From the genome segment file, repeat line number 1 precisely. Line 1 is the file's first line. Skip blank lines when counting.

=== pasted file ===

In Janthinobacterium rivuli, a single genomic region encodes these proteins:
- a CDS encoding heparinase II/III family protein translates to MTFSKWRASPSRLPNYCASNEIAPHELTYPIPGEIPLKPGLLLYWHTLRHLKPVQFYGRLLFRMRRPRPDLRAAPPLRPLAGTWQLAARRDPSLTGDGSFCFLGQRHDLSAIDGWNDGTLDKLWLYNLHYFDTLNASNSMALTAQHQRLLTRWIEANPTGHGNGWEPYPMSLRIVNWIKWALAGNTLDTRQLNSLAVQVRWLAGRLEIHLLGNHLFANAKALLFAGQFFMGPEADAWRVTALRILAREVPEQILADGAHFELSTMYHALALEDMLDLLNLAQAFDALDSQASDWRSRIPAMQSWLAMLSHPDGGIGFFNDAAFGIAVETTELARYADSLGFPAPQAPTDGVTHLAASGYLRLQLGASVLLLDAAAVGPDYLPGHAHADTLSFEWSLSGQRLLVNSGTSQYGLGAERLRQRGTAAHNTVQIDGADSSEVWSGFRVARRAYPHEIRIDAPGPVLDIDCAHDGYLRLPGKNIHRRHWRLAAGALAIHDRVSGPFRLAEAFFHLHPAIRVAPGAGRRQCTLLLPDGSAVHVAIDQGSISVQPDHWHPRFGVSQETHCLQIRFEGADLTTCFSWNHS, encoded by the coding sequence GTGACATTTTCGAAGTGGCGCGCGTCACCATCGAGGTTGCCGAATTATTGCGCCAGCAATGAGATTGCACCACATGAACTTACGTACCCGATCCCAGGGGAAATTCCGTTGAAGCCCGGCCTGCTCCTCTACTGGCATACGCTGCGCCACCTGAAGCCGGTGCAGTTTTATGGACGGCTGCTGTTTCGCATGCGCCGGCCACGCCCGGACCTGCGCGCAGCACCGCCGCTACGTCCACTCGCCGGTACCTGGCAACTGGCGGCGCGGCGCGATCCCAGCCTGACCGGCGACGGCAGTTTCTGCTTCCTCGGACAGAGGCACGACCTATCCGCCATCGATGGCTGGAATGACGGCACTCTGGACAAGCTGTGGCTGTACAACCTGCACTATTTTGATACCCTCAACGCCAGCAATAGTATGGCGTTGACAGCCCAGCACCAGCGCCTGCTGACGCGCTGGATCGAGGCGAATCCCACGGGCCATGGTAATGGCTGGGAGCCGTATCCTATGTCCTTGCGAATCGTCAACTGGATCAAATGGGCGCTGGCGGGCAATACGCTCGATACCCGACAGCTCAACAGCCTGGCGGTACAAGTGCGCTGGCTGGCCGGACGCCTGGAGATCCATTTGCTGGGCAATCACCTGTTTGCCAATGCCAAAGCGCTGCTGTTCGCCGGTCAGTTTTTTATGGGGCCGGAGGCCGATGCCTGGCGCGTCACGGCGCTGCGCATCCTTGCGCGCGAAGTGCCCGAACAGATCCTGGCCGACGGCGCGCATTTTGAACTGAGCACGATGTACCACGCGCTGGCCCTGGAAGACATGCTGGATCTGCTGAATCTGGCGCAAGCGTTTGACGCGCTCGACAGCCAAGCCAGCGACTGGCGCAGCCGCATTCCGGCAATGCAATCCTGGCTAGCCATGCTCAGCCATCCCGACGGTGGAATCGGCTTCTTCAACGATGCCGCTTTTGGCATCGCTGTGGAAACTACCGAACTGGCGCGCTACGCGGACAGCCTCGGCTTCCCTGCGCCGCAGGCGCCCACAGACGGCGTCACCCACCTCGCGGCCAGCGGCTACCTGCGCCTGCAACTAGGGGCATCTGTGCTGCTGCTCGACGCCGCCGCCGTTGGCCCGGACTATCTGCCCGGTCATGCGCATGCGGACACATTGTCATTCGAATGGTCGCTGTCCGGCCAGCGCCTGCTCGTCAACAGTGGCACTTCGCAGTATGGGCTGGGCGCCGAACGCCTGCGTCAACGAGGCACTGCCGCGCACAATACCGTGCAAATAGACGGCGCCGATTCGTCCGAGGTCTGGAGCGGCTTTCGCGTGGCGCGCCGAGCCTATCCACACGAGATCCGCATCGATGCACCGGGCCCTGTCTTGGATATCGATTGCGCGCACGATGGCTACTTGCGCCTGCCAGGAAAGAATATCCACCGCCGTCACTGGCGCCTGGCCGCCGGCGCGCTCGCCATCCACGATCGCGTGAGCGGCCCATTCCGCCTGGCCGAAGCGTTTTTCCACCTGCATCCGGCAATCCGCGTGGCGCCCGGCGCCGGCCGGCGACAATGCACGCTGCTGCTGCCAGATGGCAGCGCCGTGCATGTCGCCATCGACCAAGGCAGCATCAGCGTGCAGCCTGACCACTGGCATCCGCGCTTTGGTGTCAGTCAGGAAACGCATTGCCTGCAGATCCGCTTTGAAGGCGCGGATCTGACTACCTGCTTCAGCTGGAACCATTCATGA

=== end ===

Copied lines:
In Janthinobacterium rivuli, a single genomic region encodes these proteins: